The deal is somewhat a mystery to me as the Chinese government lets one of the largest potential customers for the ARJ-21 slip to a foreign manufacturer without really gaining much. The ERJ-145 manufacturing operation is nice, but in terms of technology there is no longer much to gain. For their ambitious plans to build a widebody the Embraer 170 series would be a far more interesting target for licence production with some possible spill-over effects for the ARJ-21.
What is unusual as well: Xinhua indicates that Grand China Express will have a virtual monopoly on regional services, which have been described as " feeder services", which would indicate that they [Hainan] want to set up a large-scale hub-and-spoke operation. That raises the question: why set up a large hub operation when you are by far not having enough long-haul equipment and [apparently] many markets could easily sustain long-hauls with local O&D. Plus that fact that this regional operation will drain much needed pilot resources from the already supposed to be tight market.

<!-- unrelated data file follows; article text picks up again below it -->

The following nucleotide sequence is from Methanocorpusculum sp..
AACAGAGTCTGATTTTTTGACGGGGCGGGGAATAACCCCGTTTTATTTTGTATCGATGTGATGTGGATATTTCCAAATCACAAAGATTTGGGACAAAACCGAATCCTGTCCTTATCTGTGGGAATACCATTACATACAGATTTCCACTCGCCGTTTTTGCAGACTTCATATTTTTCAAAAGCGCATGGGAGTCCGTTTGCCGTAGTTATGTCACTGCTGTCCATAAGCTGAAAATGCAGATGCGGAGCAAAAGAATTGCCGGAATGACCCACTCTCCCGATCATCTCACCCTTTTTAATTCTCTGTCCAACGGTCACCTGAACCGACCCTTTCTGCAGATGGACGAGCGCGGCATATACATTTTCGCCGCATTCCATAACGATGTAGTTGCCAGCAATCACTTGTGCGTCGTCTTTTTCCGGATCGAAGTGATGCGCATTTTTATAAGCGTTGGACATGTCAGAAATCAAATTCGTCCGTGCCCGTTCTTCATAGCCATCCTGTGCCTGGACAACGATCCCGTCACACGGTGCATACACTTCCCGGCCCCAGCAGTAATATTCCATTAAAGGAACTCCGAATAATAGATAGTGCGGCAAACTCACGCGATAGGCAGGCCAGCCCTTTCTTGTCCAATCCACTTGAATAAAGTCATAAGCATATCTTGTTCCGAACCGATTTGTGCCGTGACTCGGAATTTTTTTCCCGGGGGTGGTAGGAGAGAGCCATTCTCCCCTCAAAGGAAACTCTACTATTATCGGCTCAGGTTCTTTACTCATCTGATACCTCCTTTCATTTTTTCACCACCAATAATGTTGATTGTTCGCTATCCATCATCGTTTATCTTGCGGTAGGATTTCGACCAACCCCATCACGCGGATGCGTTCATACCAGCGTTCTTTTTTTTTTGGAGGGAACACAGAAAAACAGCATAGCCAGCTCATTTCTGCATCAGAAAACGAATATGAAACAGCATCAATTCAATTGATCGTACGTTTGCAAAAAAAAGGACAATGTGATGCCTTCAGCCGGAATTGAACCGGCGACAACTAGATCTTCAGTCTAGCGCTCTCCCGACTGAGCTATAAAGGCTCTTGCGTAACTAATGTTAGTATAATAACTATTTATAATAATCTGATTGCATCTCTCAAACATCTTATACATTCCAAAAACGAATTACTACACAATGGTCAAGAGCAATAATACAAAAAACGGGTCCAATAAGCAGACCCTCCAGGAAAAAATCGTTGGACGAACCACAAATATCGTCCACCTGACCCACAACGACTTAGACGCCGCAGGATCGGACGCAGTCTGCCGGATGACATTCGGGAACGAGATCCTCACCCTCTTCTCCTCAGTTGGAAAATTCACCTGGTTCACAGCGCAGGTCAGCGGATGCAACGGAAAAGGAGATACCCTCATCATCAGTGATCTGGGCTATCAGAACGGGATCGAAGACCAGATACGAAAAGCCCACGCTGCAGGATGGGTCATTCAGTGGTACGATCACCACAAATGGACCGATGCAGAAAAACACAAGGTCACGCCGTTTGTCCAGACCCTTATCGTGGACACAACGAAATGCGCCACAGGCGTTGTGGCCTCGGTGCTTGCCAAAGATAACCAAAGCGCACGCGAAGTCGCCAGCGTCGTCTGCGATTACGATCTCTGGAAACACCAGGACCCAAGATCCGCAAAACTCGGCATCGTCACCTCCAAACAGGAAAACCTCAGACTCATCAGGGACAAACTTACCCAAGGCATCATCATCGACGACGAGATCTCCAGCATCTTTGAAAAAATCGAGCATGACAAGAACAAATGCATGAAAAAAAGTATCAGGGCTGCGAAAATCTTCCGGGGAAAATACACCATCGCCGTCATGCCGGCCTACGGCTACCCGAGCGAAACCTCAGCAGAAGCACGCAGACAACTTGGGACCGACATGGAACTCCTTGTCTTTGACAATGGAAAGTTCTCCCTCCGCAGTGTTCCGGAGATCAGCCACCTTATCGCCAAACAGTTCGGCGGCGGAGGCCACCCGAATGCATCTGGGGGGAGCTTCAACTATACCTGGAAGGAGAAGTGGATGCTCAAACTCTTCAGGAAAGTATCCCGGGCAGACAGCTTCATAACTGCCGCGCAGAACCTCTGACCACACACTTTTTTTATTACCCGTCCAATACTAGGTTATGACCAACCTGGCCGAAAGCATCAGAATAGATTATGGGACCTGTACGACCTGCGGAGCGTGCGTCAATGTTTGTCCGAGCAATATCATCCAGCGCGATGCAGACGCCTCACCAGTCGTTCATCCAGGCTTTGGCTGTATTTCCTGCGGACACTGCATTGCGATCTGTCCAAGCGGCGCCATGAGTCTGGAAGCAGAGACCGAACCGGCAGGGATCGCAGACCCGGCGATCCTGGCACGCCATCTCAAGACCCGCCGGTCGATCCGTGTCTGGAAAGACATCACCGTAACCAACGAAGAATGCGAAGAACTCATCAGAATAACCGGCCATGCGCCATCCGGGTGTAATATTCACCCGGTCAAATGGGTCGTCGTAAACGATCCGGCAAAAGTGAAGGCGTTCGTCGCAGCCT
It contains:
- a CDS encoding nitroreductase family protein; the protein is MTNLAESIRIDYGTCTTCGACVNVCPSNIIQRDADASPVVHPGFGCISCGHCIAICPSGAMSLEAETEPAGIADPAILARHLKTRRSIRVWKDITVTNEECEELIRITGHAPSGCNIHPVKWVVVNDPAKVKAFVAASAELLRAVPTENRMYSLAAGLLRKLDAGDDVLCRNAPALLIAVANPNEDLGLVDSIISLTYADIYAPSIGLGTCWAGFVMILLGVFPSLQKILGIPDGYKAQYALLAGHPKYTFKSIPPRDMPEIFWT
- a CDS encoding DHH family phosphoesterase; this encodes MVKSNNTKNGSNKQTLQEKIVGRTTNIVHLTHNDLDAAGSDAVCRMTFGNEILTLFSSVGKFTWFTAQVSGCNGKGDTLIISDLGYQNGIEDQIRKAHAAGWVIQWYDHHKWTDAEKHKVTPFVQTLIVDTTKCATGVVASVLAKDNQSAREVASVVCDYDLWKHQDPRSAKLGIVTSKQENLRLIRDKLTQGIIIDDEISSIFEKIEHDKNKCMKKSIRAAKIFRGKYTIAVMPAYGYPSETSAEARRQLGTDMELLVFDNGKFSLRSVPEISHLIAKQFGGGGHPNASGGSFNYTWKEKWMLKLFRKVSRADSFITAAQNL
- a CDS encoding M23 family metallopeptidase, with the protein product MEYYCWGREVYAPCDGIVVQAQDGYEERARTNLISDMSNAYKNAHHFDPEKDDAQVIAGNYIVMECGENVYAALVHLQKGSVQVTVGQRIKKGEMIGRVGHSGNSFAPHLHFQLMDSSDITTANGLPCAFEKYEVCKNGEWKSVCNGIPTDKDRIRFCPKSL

Why baffles me even more: there are so many more low-hanging fruit (=A320/B737 routes)all across China, why spend time and money on a regional operation which a) can only be a door-opener for future NB
services and b) which is a hub-and-spoke operation with the initiating carrier having close to no resources to actually use this feed [and will likely have only limited WB resources in 2012 as well]?
So: why this order, and why this large? Or is there more to the deal we don´t know?